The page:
Initially, we agree “that an illegal arrest taints only the evidence that is the product of the arrest; it does not necessarily taint an entire prosecution.” State v. Mulcahy, 107 N.J. 467, 482 (1987) (citing State v. Sugar, 100 N.J. 214 (1985)); and see State v. Egles, 308 N.J.Super. 124, 131 (App.Div.1998) (same).
Second, and more importantly, by pleading guilty defendant waived any challenge to his arrest or the indictment returned upon the grand jury's determination of probable cause. It is well established that a defendant's guilty plea acts as a waiver to any challenge he may now assert to the sufficiency of the indictment. See, e.g., State v. Robinson, 224 N.J.Super. 495, 498 (App.Div.1988) (“ ‘Generally, a guilty plea constitutes a waiver of all issues which were or could have been addressed by the trial judge before the guilty plea.’ ”); and see State v. Knight, 183 N.J. 449, 470 (2005) ( “Generally, a defendant who pleads guilty is prohibited from raising, on appeal, the contention that the State violated his constitutional rights prior to the plea.”) (quoting State v. Crawley, 149 N.J. 310, 316 (1997)).
As the Court explained in Knight, supra, 183 N.J. at 471, there are generally only three exceptions to the waiver rule, none of which apply here. The first exception is provided expressly by Rule 3:5–7, which permits a defendant to challenge on appeal an unlawful search and seizure of physical evidence after entering a guilty plea. Ibid. The second, expressly permitted by Rule 3:28(g), permits an appeal after the entry of a guilty plea from an order denying entry into the pre-trial intervention program. Ibid.
Lastly, if a defendant enters a conditional guilty plea pursuant to Rule 3:9–3(f), he may appeal those issues expressly preserved. Ibid. In State v. Marolda, 394 N.J.Super. 430, 434 (App.Div.), certif. denied, 192 N.J. 482 (2007), one of the defendant's arguments on appeal was that the motion judge erred in failing to dismiss the indictment in its entirety. We refused to consider the issue, noting that “[b]ecause [the] defendant did not preserve the issue[ ] ․ by entry of a conditional guilty plea, he has waived his right to relief․” Id. at 435–36. Defendant did not enter a conditional guilty plea in this case.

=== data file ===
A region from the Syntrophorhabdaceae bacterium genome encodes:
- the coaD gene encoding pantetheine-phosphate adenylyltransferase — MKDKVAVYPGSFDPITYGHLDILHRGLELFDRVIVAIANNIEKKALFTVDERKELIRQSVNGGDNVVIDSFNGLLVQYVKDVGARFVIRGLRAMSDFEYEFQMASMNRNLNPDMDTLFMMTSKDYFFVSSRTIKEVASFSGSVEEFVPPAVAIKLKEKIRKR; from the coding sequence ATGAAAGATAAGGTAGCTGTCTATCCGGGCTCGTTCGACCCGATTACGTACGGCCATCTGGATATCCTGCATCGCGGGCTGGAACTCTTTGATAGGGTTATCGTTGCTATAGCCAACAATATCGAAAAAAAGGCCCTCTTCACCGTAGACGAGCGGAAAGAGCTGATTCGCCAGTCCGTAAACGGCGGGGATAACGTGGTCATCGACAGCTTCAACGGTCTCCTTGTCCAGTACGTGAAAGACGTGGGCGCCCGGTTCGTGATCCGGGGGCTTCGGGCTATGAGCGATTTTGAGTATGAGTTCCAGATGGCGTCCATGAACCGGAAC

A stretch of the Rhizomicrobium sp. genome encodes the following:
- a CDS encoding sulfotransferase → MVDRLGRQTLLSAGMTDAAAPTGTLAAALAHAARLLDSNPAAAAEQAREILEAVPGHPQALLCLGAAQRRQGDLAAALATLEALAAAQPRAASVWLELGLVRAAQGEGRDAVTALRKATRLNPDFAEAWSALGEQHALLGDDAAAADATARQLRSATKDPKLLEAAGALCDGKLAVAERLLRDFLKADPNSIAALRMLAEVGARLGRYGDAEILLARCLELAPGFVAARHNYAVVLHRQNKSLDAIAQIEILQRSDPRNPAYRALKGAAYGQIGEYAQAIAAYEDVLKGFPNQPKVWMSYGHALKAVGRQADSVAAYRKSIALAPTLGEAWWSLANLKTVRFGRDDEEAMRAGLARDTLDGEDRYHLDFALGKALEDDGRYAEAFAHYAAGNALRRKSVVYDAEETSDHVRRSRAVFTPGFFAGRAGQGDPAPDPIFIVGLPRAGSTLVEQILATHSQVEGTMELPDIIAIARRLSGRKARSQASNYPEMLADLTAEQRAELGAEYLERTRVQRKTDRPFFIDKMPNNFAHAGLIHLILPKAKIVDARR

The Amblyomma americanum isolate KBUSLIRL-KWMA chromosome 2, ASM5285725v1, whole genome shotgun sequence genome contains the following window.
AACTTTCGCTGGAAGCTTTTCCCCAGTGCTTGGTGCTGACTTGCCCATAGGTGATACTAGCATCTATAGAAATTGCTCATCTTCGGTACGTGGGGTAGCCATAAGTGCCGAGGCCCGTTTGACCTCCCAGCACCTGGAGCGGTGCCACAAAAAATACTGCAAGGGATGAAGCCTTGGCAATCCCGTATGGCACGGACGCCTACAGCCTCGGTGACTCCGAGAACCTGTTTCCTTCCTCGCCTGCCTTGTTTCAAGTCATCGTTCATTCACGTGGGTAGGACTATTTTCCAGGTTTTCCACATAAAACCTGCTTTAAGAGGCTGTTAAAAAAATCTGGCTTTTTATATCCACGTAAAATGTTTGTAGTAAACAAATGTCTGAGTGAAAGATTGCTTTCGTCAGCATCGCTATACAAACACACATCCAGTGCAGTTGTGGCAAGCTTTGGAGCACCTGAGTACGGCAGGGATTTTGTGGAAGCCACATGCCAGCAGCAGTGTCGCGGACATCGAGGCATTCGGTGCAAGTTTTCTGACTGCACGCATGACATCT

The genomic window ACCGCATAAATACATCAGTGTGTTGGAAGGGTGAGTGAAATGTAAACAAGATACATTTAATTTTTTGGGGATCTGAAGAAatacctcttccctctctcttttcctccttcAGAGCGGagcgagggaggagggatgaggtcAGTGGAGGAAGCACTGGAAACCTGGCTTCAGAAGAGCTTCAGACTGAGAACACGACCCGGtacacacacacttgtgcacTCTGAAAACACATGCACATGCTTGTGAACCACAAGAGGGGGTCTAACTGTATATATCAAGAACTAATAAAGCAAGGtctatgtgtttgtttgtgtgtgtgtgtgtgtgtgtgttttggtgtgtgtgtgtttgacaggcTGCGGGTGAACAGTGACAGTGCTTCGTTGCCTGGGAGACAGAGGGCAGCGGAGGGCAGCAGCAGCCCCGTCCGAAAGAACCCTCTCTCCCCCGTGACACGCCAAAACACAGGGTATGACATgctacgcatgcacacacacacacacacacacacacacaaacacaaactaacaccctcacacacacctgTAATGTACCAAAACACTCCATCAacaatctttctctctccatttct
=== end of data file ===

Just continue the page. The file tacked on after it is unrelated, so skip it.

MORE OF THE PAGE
While the above alone would compel us to affirm defendant's conviction, we exercise our discretion and consider the merits of defendant's appeal. See State v. J.M., 182 N.J. 402, 410 (2005) (citing State v. Gonzalez, 254 N.J.Super. 300, 304 (App.Div.1992)) (recognizing that despite the failure to enter a conditional plea, review is appropriate in limited situations). We conclude that defendant's challenge as to his detention or arrest lacks sufficient merit to warrant extensive discussion in a written opinion. R. 2:11–3(e)(2). We add only the following.
An investigatory stop or a Terry 4 stop is a well-recognized exception to the warrant requirement. State v. Mann, 203 N.J. 328, 338 (2010). “Such a stop ‘is valid if it is based on specific and articulable facts which, taken together with rational inferences from those facts, give rise to a reasonable suspicion of criminal activity.’ ” Ibid. (quoting State v. Pineiro, 181 N.J. 13, 20 (2004)). “[A] reviewing court must assess whether ‘the facts available to the officer at the moment of the seizure ․ warrant a man of reasonable caution in the belief that the action taken was appropriate.’ ” Ibid. (quoting Pineiro, supra, 181 N.J. at 21). “Because the ‘determination of reasonable [and articulable] suspicion is fact-sensitive,’ a careful review of the totality of the circumstances surrounding each case is required.” Ibid. (quoting Pineiro, supra, 181 N.J. at 22).
Pearl's initial detention was based upon a reasonable and articulable suspicion of defendant's involvement in criminal activity. He detained defendant at approximately 4:00 a.m. in a desolate area of Paterson. Defendant was originally seen crouched behind a vehicle in an obvious attempt to avoid detection. Pearl's detention was brief, lasting only a few minutes until Mulligan arrived and positively identified defendant as the individual who was exited the driver's side of the minivan after it crashed into the trailer.
At that point, there was more than sufficient probable cause to arrest defendant. “For probable cause to arrest, there must be probable cause to believe that a crime has been committed and that the person sought to be arrested committed the offense.” State v. Chippero, 201 N.J. 14, 28 (2008) (internal citations omitted). Here, probable cause to arrest defendant existed based upon the totality of circumstances then known to the officers. State v. Dangerfield, 171 N.J. 446, 456 (2002).
1. FN1. Defendant also pled guilty to a burglary that was the subject of a second indictment. He was sentenced to a concurrent three-year term on that charge.
2. FN2. Defendant apparently chose not to attend the proceedings, but the judge permitted Mulligan, who had seen defendant at court proceedings the prior day, to identify him as the driver of the minivan.
3. FN3. After entering his guilty plea and represented by successor counsel, defendant moved to withdraw his guilty plea. It is unclear whether the motion was directed to both indictments. In any event, the motion was denied, and that decision is not challenged on appeal.
4. FN4. Terry v. Ohio, 392 U.S. 1, 88 S.Ct. 1868, 20 L. Ed.2d 889 (1968).